Winner of the Yehudi Menuhin competition at 10, signed to Decca at 12 and now 14, violin prodigy Christian Li was showcased by the Auckland Philharmonia Orchestra on this occasion in short concertante works by Saint-Saëns and Ravel. And quite an astonishing showcase it was, with Li tackling both works with technical skill and swagger that belied his age. The concert divided neatly into two halves; the first made up of French music and the second Russian, with the former providing the more scintillating music-making of the evening.

Christian Li and the Auckland Philharmonia Orchestra
© Adrian Malloch

The orchestra’s resident conductor Vincent Hardaker led confident accounts of all five scores. One would never have guessed his status as late replacement for Alan Buribayev, especially given the superlative opening performance of Fauré’s suite from Pelléas et Mélisande. The earliest of the four famous adaptations of Maeterlinck’s play into music, it had its four contrasting movements well-delineated here. Strings gleamed as they lovingly shaped the opening Prélude, with Hardaker drawing out some of the warmest and most sumptuous tone I’ve ever heard from this orchestra. He was equally adept at getting them swirling through the fast figurations of the second movement’s spinning song; the oboe melody was particularly gorgeously played here. The famous Sicilenne showed the orchestra’s ability to play with great delicacy and the final Mort de Mélisande was incredibly moving, its sombre simplicity an effective contrast to the earlier movements.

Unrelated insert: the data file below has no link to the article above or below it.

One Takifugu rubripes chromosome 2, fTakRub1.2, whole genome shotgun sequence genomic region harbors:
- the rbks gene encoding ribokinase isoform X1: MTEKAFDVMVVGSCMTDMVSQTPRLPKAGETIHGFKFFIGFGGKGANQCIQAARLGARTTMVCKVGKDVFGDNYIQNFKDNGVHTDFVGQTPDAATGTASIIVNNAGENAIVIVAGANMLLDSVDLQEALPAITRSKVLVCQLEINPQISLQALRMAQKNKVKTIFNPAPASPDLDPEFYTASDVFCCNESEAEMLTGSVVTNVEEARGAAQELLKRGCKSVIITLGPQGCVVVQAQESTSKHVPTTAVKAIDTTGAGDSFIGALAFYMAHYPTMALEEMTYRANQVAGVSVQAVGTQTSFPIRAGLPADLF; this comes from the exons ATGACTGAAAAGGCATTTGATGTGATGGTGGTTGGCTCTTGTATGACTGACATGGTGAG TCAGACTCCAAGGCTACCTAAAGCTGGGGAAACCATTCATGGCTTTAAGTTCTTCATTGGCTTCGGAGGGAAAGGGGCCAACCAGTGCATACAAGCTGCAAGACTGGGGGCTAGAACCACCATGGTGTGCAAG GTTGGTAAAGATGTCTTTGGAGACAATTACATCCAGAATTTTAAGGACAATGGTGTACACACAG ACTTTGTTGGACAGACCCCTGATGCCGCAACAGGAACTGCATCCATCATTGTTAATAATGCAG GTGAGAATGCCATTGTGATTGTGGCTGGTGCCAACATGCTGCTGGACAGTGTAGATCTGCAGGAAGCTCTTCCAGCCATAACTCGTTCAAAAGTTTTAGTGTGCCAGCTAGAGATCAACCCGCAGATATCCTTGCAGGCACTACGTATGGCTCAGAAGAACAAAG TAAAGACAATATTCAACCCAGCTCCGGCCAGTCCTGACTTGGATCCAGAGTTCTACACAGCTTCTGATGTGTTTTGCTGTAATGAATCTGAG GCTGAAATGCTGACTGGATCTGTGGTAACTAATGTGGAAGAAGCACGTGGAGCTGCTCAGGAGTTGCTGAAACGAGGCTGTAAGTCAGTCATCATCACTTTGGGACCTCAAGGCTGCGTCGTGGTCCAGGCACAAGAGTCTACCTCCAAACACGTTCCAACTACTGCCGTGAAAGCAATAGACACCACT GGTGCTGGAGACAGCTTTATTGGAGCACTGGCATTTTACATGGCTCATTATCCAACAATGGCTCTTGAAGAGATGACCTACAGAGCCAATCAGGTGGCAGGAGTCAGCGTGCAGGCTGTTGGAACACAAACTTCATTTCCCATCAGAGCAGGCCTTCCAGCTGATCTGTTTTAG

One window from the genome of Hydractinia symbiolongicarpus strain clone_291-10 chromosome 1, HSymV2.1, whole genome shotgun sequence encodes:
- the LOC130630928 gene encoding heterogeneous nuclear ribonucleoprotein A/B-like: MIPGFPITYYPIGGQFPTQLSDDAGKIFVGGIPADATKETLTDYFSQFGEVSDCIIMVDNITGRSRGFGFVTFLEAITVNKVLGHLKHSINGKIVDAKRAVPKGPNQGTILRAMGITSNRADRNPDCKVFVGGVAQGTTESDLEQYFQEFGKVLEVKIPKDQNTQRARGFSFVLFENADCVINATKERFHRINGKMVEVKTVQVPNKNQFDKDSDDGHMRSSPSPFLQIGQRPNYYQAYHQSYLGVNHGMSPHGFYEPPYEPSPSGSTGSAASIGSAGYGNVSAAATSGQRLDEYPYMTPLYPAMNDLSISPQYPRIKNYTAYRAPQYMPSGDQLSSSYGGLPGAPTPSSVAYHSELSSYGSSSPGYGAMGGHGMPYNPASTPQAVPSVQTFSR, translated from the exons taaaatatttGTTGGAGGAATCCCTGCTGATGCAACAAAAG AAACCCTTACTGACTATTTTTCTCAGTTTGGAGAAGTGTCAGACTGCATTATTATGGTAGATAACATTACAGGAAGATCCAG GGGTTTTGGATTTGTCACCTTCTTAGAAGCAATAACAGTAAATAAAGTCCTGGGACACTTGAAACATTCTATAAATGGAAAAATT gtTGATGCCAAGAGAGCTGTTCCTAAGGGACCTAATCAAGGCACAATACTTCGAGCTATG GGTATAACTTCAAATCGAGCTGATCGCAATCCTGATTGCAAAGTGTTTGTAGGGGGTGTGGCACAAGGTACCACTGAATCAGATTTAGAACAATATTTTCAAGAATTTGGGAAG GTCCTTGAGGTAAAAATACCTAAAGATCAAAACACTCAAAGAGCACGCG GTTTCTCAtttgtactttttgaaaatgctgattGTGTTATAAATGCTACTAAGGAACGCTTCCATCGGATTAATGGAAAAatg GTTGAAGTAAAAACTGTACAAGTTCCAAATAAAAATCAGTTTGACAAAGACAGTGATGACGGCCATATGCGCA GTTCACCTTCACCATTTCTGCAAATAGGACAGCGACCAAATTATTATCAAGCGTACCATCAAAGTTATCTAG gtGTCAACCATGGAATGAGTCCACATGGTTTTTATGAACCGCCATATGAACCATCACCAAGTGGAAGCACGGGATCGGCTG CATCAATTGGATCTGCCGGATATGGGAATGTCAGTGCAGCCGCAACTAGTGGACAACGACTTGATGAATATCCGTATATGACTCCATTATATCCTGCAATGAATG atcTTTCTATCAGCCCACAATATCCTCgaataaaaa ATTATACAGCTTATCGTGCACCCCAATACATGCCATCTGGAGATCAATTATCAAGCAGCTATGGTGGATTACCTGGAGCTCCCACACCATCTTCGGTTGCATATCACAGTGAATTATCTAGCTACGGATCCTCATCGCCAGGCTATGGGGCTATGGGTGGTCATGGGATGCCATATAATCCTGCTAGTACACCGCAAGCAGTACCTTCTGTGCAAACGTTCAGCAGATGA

Rather than a concerto, it was refreshing to have the chance to hear two shorter works featuring Li. The opening of Saint-Saëns' Introduction and Rondo capriccioso was exquisitely shaped, warm of tone and aching in expression. The subsequent virtuoso sections were most dazzlingly rendered indeed, Li sailing through the technical challenges with no sign of strain and, indeed, with a sense of swagger that was infectious. Li also commands significant amplitude of tone, never straining to be heard as his violin line soared over the orchestral tuttis. Double-stopped sections were quite heart-stoppingly beautiful, a superb performance of a neglected showpiece. Li also applied this superb musicianship to the very different challenge in the form of Tzigane. Here, Ravel convincingly imitates the virtuosic writing typical of late-Romantic violin scores, filtered through the exoticism of ersatz Gypsy melodies, and Li was equal to every challenge. In the opening cadenza, his tone acquired an intriguing edge and surprising depth. Once again, he left no technical stone unturned, from rapid pizzicatos to ghostly harmonics to fluent trills. He is certainly a talent to watch.

Christian Li, Vincent Hardaker and the Auckland Philharmonia Orchestra
© Adrian Malloch

Mussorgsky’s Night on the Bare Mountain opened the second half with raw power and an electrifying forward impetus. However, it felt as though the tension dropped during the more tranquil moments, though the woodwinds still played with great fluidity. It was just a pity that Rimsky-Korsakov’s arrangement was used rather than the arguably more interesting Mussorgsky original. The brusque opening of Borodin’s Symphony no. 2 in B minor was given exciting treatment, with Hardaker taking it at a cracking speed and the brass employing a weightier sound than I’m used to from this ensemble. While thrilling in these burly moments, as in the Mussorgsky, the performance was somewhat less compelling in the more lyrical sections. The second movement contains some intriguing rhythmic figures, although the contrasts between them could have been outlined more clearly and the syncopations weren’t ideally clear at the climax. Here it was the French horns that truly shone, totally secure in their rapid repeated notes. In the lovely Andante, clarinet and horns were suitably tranquil in their key melodies, and the harp maintained good clarity in its rippling opening figures. The celebratory feeling of the final movement was well-captured, bringing the evening to a satisfyingly exciting conclusion.